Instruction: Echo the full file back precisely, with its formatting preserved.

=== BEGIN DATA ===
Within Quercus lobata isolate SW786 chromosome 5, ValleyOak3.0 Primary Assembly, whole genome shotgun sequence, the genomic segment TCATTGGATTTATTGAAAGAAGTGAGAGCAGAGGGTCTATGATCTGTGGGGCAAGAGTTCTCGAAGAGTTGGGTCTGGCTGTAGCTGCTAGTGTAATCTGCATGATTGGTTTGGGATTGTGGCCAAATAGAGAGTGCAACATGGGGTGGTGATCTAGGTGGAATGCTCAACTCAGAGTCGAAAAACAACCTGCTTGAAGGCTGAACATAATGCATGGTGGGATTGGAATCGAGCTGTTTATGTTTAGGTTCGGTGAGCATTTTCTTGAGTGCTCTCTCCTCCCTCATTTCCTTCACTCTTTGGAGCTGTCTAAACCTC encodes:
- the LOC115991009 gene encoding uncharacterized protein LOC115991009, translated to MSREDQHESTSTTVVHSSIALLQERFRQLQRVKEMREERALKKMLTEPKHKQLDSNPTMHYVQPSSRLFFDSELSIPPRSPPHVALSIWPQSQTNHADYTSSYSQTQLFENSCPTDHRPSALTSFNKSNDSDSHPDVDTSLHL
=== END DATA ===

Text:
Within Quercus lobata isolate SW786 chromosome 5, ValleyOak3.0 Primary Assembly, whole genome shotgun sequence, the genomic segment TCATTGGATTTATTGAAAGAAGTGAGAGCAGAGGGTCTATGATCTGTGGGGCAAGAGTTCTCGAAGAGTTGGGTCTGGCTGTAGCTGCTAGTGTAATCTGCATGATTGGTTTGGGATTGTGGCCAAATAGAGAGTGCAACATGGGGTGGTGATCTAGGTGGAATGCTCAACTCAGAGTCGAAAAACAACCTGCTTGAAGGCTGAACATAATGCATGGTGGGATTGGAATCGAGCTGTTTATGTTTAGGTTCGGTGAGCATTTTCTTGAGTGCTCTCTCCTCCCTCATTTCCTTCACTCTTTGGAGCTGTCTAAACCTC encodes:
- the LOC115991009 gene encoding uncharacterized protein LOC115991009, translated to MSREDQHESTSTTVVHSSIALLQERFRQLQRVKEMREERALKKMLTEPKHKQLDSNPTMHYVQPSSRLFFDSELSIPPRSPPHVALSIWPQSQTNHADYTSSYSQTQLFENSCPTDHRPSALTSFNKSNDSDSHPDVDTSLHL